In a year that produced only marginal overall growth in the syndicated loan industry, two banking companies combined to thoroughly dominate the business, splitting more than half the market between themselves.

U.S. syndicated loan volume grew to $1.05 trillion in 1999, up a mere 1.3% from $1.04 trillion in 1998, according to Thomson Financial Securities Data. But volume for the top five managers of syndicated loans grew 11%; the group structured and priced loan packages worth a total of $779 billion, up from $701 billion at yearend 1998. Chase Manhattan Corp. was nearly in a league of its own, capturing better than one of every three dollars of the overall market, with a 33.8% share. Only Bank of America Corp. came close, pulling in a 21.2% share.

In all, the top five managers in the business controlled 74% of the syndicated loan market, up from 67% at the end of 1998.

In the closely watched leveraged loan sector, the results were stronger. Overall, leveraged syndicated loan volume grew 18.8% in 1999, to $391.1 billion, from $329.1 billion at yearend 1998.

Bankers said overall volume growth was relatively flat because wider credit spreads in 1999 dissuaded many issuers from refinancing longer-term debt. Double-digit growth in the leveraged loan sector, however, partially reflects 1999's hot market for mergers and acquisitions.

The top five banks reported a collective 35% jump in leveraged loan volume to $256.7 billion from $190 billion in 1998, according to Thomson Financial.

Traditional Wall Street investment banks also continued to make market share gains during the year, although they still trailed far behind their commercial bank brethren. Goldman, Sachs & Co., which tailors its business to large transactions that tie in to its advisory business, saw its overall ranking jump to 11th last year, from 17th in 1998, as volume nearly doubled to $17.2 billion.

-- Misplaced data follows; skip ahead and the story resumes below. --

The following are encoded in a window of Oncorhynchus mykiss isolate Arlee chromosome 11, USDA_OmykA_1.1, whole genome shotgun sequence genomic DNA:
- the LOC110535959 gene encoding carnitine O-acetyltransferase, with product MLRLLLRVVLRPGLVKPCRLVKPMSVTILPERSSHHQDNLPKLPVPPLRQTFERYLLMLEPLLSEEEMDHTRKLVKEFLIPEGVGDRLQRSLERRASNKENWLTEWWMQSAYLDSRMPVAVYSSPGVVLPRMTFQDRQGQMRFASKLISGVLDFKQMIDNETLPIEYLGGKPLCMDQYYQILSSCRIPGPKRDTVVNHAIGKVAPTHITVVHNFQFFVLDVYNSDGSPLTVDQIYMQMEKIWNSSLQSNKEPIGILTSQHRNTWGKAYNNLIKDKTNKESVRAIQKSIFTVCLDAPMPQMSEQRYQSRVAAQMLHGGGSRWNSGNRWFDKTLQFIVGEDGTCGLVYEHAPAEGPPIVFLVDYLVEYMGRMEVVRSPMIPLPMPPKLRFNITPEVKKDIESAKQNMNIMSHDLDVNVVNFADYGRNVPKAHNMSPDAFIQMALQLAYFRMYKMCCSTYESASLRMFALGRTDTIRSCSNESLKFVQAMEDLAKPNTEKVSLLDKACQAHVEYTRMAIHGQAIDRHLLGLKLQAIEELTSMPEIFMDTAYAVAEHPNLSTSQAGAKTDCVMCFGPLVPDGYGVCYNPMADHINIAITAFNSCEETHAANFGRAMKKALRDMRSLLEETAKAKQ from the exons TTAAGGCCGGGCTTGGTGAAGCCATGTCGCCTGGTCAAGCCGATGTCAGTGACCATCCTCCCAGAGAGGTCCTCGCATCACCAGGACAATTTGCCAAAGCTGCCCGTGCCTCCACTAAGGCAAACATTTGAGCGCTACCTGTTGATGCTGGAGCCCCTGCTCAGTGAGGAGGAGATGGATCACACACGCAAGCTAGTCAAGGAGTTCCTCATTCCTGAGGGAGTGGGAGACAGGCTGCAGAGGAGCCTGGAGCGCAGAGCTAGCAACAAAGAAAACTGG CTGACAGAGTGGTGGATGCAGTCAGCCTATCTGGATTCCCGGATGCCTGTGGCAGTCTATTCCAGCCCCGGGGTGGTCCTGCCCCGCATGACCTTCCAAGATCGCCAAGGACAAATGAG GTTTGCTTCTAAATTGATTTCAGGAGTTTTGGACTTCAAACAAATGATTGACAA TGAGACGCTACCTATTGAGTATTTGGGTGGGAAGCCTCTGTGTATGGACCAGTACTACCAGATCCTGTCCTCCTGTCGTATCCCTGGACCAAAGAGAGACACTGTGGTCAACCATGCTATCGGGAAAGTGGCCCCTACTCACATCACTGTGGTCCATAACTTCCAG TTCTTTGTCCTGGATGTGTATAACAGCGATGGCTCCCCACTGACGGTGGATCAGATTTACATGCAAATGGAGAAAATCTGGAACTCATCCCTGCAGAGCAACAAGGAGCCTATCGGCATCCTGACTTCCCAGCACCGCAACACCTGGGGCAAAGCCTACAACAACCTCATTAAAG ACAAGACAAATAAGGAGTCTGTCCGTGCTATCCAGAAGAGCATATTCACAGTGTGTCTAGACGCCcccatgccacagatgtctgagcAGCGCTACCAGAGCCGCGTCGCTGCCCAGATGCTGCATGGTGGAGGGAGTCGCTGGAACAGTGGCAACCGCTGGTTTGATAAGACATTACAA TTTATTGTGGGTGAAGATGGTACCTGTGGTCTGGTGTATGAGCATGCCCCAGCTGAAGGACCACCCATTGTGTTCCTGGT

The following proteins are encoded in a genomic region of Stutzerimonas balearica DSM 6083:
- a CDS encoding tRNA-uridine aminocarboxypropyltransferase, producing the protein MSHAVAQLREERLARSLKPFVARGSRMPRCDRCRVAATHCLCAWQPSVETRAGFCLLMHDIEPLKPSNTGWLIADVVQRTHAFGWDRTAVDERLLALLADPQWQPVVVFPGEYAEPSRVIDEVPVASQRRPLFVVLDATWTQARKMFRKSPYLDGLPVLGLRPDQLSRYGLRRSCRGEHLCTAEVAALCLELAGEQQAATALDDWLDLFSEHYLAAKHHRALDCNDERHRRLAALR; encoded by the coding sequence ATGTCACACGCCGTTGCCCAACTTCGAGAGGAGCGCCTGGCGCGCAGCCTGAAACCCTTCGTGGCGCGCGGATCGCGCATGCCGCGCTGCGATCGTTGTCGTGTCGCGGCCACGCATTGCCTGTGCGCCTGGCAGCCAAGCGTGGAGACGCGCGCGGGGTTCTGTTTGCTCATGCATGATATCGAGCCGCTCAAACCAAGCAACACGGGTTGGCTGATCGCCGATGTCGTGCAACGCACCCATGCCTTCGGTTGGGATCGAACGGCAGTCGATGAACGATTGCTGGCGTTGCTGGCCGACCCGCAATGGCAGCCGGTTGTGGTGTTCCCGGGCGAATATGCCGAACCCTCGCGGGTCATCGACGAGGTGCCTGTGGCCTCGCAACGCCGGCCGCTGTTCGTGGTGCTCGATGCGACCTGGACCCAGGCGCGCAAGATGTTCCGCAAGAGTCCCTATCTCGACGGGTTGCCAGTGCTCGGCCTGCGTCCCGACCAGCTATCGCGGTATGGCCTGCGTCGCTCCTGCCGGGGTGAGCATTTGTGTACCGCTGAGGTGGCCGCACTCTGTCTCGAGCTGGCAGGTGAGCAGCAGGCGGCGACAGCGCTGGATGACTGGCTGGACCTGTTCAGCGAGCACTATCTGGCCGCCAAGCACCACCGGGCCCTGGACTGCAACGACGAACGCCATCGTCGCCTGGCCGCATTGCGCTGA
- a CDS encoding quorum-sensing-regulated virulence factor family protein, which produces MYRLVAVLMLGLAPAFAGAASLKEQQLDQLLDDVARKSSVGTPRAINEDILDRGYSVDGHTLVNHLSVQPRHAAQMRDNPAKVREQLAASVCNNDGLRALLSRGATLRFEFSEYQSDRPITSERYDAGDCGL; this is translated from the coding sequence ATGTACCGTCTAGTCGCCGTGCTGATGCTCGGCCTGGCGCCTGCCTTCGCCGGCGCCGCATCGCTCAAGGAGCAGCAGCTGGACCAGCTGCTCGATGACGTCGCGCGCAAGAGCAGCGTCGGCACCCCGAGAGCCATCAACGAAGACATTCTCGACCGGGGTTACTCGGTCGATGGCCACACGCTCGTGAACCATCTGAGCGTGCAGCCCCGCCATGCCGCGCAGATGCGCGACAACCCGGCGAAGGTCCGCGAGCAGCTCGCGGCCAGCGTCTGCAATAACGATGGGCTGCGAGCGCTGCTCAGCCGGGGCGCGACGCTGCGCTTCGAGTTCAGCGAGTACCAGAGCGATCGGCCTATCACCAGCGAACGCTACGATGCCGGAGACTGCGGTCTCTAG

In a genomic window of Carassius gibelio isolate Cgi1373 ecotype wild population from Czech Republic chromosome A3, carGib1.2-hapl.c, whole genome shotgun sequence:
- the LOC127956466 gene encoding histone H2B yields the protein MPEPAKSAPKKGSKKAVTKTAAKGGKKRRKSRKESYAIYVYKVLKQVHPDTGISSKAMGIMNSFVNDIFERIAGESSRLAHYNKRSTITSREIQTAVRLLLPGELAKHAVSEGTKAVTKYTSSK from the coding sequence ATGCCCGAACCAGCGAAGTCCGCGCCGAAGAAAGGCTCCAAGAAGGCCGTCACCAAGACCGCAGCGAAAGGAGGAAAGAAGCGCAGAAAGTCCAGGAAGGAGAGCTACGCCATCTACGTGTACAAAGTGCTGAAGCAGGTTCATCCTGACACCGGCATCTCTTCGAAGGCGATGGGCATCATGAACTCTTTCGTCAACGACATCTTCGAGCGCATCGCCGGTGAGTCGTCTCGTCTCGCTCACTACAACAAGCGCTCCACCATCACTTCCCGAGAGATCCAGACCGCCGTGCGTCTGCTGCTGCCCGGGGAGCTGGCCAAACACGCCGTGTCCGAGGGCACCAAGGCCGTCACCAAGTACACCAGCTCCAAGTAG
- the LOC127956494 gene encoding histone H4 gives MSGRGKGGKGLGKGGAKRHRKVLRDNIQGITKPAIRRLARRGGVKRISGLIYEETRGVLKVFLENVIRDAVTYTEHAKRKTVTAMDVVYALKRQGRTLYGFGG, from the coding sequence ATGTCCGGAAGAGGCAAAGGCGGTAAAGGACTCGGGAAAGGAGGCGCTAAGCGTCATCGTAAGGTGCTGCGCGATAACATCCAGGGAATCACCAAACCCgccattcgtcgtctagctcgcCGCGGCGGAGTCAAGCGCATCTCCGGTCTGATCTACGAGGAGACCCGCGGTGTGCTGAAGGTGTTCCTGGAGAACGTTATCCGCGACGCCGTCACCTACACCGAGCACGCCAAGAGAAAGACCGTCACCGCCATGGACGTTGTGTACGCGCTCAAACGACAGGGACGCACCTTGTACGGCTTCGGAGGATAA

Credit Suisse First Boston climbed to eighth, from 13th in 1998, as volume jumped 72%, to $19.8 billion.

J.P. Morgan & Co. actually saw its overall market share sliced nearly in half, part of a deliberate strategy to concentrate capital resources on certain higher-growth sectors in both investment-grade and high-yield categories, according to Michael Mauer, managing director and head of Morgan's syndicated lending group. Market share declined to 5.5% at the end of 1999, from 10.3% in 1998. Volume declined 46%, to $57.9 billion in 1999.

Bankers within the leader pack predicted they would enjoy a continuation of strong growth this year. "We've shifted into a new zone," said Peter Gleysteen, group head of global syndicated finance at Chase.

Mr. Gleysteen said the outlook for the loan market is strong this year based on four key trends: demand for financing for corporate mergers; continued strong investment financing demand from the telecommunications industry; demand for emergency financing from companies that run into trouble with Internet projects; and demand for leveraged buyout financing.

Chase and Bank of America posted double-digit gains both in overall syndicated loan volume and in the leveraged loan sector.

New York-based Chase recorded yearend 1999 market share of 33.8%, up from 26.1% at the end of 1998, according to Thomson Financial. Chase structured and priced 605 loan packages totaling $356.7 billion, a 30% increase in volume over 1998.

Bank of America saw its market share rise to 21.2%, from 16.9% in 1998. The Charlotte, N.C., banking company structured and priced more loan packages than Chase, a total of 818, though in dollar terms it trailed, with $223 billion, up 26.6% from the year earlier.

"The market has boiled down to a two-horse race," said John Finan, a managing director on Bank of America's New York-based syndications desk.

In the leveraged loan market, Chase also ranked first among book managers, with 28.4% market share representing 310 loan packages worth $111 billion. Bank of America came in a close second, with 22.7% market share for 482 packages worth $88.7 billion. Chase's volume in leveraged syndicated lending rose 47% during the year, while Bank of America's rose 38%, according to Thomson Financial.

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